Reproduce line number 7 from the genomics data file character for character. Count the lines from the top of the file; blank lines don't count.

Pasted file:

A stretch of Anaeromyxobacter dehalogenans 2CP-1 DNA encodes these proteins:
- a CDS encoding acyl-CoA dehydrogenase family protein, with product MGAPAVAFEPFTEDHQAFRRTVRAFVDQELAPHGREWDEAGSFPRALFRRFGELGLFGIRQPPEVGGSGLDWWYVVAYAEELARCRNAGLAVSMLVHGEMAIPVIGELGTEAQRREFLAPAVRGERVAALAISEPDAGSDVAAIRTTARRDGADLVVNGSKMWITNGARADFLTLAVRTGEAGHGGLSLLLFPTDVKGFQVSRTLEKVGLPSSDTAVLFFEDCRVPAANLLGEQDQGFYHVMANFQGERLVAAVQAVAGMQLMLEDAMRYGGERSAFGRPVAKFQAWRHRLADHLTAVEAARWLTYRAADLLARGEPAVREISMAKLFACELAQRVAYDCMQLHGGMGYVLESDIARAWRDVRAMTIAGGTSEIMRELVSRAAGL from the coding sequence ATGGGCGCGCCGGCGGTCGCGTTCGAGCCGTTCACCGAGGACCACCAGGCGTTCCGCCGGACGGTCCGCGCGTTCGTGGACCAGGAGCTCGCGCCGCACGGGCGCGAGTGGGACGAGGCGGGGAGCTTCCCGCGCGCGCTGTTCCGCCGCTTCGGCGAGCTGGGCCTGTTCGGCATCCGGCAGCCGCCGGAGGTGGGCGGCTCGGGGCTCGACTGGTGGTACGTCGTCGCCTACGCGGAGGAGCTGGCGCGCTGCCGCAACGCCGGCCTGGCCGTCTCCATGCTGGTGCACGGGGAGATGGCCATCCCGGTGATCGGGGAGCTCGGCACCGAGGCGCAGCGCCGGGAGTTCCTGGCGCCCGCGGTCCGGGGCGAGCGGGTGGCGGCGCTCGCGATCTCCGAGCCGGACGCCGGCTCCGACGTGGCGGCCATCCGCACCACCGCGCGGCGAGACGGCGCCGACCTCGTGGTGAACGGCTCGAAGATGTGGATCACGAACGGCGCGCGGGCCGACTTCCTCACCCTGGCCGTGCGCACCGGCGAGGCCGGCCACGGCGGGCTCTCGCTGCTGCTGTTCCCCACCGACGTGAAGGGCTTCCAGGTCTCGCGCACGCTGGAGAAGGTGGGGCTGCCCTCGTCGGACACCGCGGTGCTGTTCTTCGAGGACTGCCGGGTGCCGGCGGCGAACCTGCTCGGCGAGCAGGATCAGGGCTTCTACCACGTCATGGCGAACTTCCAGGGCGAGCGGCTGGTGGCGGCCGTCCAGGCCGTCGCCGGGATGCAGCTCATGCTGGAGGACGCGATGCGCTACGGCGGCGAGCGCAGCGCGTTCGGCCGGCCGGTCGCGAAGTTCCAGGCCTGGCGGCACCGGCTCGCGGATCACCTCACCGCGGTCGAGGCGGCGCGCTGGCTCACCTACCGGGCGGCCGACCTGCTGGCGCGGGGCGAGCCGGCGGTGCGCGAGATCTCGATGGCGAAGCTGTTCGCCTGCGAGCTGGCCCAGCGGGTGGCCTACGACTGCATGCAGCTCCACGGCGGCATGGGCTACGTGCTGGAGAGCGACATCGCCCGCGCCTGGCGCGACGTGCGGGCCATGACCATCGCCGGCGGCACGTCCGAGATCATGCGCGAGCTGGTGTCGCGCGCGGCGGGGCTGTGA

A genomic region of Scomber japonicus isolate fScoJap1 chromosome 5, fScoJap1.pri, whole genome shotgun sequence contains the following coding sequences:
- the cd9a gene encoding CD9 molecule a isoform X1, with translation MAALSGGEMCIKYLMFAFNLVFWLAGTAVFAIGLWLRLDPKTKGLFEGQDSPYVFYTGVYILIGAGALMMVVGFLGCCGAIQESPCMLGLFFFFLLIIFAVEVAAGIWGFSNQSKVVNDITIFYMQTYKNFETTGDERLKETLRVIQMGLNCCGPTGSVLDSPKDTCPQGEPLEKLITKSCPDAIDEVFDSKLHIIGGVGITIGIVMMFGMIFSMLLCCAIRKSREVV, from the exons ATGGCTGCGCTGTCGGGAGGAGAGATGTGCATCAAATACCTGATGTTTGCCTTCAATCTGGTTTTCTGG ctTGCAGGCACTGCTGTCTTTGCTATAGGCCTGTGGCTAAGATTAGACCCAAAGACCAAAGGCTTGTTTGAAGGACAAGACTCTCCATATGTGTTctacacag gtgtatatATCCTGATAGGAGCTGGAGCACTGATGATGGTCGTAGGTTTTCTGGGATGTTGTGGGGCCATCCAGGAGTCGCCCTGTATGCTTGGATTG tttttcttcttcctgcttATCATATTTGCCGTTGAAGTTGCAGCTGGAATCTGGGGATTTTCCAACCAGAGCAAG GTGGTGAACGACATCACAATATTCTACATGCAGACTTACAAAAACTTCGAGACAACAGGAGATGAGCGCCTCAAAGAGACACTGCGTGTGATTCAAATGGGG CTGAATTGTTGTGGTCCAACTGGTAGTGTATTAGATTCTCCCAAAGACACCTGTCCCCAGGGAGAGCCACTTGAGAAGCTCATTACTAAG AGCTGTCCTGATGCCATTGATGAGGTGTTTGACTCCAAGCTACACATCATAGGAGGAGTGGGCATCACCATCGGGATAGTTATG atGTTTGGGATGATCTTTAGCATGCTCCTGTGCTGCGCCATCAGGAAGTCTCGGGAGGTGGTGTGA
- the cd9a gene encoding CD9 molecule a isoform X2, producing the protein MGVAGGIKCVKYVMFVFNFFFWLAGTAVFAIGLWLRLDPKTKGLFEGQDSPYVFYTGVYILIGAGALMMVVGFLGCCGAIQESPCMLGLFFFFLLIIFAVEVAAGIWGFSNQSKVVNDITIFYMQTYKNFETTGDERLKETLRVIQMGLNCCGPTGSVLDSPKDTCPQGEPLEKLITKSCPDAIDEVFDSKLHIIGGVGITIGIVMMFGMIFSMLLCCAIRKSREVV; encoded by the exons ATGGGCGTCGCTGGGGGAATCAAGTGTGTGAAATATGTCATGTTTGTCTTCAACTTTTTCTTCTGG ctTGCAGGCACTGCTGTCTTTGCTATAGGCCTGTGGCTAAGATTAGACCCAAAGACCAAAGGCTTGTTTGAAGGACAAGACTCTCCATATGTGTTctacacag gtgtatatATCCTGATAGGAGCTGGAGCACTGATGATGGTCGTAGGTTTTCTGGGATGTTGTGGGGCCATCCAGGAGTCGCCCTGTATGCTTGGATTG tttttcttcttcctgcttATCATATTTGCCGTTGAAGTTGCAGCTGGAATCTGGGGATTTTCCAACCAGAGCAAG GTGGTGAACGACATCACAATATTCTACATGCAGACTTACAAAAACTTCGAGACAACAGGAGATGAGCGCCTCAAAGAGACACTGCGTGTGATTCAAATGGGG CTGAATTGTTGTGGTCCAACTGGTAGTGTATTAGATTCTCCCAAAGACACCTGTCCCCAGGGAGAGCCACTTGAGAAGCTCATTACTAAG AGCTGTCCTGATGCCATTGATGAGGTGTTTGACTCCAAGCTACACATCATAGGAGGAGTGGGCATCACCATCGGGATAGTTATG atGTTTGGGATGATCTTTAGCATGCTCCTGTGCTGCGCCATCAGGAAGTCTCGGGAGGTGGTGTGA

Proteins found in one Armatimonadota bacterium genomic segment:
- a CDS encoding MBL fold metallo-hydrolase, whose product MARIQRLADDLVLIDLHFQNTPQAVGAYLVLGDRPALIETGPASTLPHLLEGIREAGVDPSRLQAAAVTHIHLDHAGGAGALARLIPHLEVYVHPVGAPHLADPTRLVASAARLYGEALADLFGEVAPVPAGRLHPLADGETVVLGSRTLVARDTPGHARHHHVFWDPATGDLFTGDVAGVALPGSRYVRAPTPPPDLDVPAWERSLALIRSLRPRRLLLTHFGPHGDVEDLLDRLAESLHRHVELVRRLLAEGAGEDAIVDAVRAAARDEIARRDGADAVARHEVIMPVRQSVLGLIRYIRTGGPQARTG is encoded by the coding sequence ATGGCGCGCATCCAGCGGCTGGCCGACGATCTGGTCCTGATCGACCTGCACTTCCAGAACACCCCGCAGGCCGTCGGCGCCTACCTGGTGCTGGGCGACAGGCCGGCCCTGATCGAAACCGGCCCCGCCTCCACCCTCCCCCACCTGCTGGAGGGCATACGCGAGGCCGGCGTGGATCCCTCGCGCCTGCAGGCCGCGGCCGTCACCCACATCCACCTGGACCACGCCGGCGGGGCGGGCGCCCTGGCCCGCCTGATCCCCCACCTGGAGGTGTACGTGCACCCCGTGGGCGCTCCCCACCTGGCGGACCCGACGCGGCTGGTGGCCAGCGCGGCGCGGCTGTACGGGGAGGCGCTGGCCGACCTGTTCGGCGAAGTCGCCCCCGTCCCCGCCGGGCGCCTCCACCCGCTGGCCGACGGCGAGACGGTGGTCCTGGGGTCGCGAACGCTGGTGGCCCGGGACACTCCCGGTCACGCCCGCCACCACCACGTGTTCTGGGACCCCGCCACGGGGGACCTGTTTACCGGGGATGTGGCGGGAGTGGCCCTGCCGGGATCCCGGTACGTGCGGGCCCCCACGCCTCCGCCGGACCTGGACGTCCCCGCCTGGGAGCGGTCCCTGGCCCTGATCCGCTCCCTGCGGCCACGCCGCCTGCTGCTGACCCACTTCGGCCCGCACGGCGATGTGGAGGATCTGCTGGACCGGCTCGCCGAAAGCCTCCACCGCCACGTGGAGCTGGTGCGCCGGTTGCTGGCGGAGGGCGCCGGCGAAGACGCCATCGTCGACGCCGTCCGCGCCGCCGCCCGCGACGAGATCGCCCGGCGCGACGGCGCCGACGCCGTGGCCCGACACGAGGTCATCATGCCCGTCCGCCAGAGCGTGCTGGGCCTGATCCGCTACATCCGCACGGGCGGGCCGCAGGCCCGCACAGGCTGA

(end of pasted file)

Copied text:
- a CDS encoding MBL fold metallo-hydrolase, whose product MARIQRLADDLVLIDLHFQNTPQAVGAYLVLGDRPALIETGPASTLPHLLEGIREAGVDPSRLQAAAVTHIHLDHAGGAGALARLIPHLEVYVHPVGAPHLADPTRLVASAARLYGEALADLFGEVAPVPAGRLHPLADGETVVLGSRTLVARDTPGHARHHHVFWDPATGDLFTGDVAGVALPGSRYVRAPTPPPDLDVPAWERSLALIRSLRPRRLLLTHFGPHGDVEDLLDRLAESLHRHVELVRRLLAEGAGEDAIVDAVRAAARDEIARRDGADAVARHEVIMPVRQSVLGLIRYIRTGGPQARTG is encoded by the coding sequence ATGGCGCGCATCCAGCGGCTGGCCGACGATCTGGTCCTGATCGACCTGCACTTCCAGAACACCCCGCAGGCCGTCGGCGCCTACCTGGTGCTGGGCGACAGGCCGGCCCTGATCGAAACCGGCCCCGCCTCCACCCTCCCCCACCTGCTGGAGGGCATACGCGAGGCCGGCGTGGATCCCTCGCGCCTGCAGGCCGCGGCCGTCACCCACATCCACCTGGACCACGCCGGCGGGGCGGGCGCCCTGGCCCGCCTGATCCCCCACCTGGAGGTGTACGTGCACCCCGTGGGCGCTCCCCACCTGGCGGACCCGACGCGGCTGGTGGCCAGCGCGGCGCGGCTGTACGGGGAGGCGCTGGCCGACCTGTTCGGCGAAGTCGCCCCCGTCCCCGCCGGGCGCCTCCACCCGCTGGCCGACGGCGAGACGGTGGTCCTGGGGTCGCGAACGCTGGTGGCCCGGGACACTCCCGGTCACGCCCGCCACCACCACGTGTTCTGGGACCCCGCCACGGGGGACCTGTTTACCGGGGATGTGGCGGGAGTGGCCCTGCCGGGATCCCGGTACGTGCGGGCCCCCACGCCTCCGCCGGACCTGGACGTCCCCGCCTGGGAGCGGTCCCTGGCCCTGATCCGCTCCCTGCGGCCACGCCGCCTGCTGCTGACCCACTTCGGCCCGCACGGCGATGTGGAGGATCTGCTGGACCGGCTCGCCGAAAGCCTCCACCGCCACGTGGAGCTGGTGCGCCGGTTGCTGGCGGAGGGCGCCGGCGAAGACGCCATCGTCGACGCCGTCCGCGCCGCCGCCCGCGACGAGATCGCCCGGCGCGACGGCGCCGACGCCGTGGCCCGACACGAGGTCATCATGCCCGTCCGCCAGAGCGTGCTGGGCCTGATCCGCTACATCCGCACGGGCGGGCCGCAGGCCCGCACAGGCTGA